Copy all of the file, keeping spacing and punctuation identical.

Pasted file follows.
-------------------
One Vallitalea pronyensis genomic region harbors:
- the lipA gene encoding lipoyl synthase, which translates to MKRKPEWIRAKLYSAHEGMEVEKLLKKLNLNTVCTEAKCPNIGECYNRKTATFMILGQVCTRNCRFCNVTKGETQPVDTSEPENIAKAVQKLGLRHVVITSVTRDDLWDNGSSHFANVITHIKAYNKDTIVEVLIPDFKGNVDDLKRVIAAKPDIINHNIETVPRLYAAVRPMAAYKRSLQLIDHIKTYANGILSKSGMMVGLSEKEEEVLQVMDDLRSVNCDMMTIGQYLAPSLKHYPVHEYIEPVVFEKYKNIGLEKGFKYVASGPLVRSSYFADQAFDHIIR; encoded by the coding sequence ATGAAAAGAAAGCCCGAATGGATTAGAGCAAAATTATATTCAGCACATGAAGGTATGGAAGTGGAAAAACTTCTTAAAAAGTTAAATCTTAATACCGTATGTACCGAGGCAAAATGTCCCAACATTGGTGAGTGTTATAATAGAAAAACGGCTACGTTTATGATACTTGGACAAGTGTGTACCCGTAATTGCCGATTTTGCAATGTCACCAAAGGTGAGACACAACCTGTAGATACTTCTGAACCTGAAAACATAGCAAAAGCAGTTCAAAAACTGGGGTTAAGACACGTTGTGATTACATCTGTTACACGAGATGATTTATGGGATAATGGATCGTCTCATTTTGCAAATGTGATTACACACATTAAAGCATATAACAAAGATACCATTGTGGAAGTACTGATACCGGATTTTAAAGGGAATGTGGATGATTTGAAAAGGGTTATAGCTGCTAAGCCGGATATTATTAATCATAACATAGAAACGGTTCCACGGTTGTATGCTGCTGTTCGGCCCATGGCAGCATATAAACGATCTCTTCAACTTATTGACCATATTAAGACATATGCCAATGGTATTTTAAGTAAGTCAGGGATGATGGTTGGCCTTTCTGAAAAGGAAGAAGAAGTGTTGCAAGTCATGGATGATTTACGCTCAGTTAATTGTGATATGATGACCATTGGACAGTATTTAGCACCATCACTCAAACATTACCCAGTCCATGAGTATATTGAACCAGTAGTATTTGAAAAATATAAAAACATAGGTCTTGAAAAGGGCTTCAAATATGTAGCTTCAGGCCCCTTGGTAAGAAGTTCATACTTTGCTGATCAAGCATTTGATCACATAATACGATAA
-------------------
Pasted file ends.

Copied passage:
One Vallitalea pronyensis genomic region harbors:
- the lipA gene encoding lipoyl synthase, which translates to MKRKPEWIRAKLYSAHEGMEVEKLLKKLNLNTVCTEAKCPNIGECYNRKTATFMILGQVCTRNCRFCNVTKGETQPVDTSEPENIAKAVQKLGLRHVVITSVTRDDLWDNGSSHFANVITHIKAYNKDTIVEVLIPDFKGNVDDLKRVIAAKPDIINHNIETVPRLYAAVRPMAAYKRSLQLIDHIKTYANGILSKSGMMVGLSEKEEEVLQVMDDLRSVNCDMMTIGQYLAPSLKHYPVHEYIEPVVFEKYKNIGLEKGFKYVASGPLVRSSYFADQAFDHIIR; encoded by the coding sequence ATGAAAAGAAAGCCCGAATGGATTAGAGCAAAATTATATTCAGCACATGAAGGTATGGAAGTGGAAAAACTTCTTAAAAAGTTAAATCTTAATACCGTATGTACCGAGGCAAAATGTCCCAACATTGGTGAGTGTTATAATAGAAAAACGGCTACGTTTATGATACTTGGACAAGTGTGTACCCGTAATTGCCGATTTTGCAATGTCACCAAAGGTGAGACACAACCTGTAGATACTTCTGAACCTGAAAACATAGCAAAAGCAGTTCAAAAACTGGGGTTAAGACACGTTGTGATTACATCTGTTACACGAGATGATTTATGGGATAATGGATCGTCTCATTTTGCAAATGTGATTACACACATTAAAGCATATAACAAAGATACCATTGTGGAAGTACTGATACCGGATTTTAAAGGGAATGTGGATGATTTGAAAAGGGTTATAGCTGCTAAGCCGGATATTATTAATCATAACATAGAAACGGTTCCACGGTTGTATGCTGCTGTTCGGCCCATGGCAGCATATAAACGATCTCTTCAACTTATTGACCATATTAAGACATATGCCAATGGTATTTTAAGTAAGTCAGGGATGATGGTTGGCCTTTCTGAAAAGGAAGAAGAAGTGTTGCAAGTCATGGATGATTTACGCTCAGTTAATTGTGATATGATGACCATTGGACAGTATTTAGCACCATCACTCAAACATTACCCAGTCCATGAGTATATTGAACCAGTAGTATTTGAAAAATATAAAAACATAGGTCTTGAAAAGGGCTTCAAATATGTAGCTTCAGGCCCCTTGGTAAGAAGTTCATACTTTGCTGATCAAGCATTTGATCACATAATACGATAA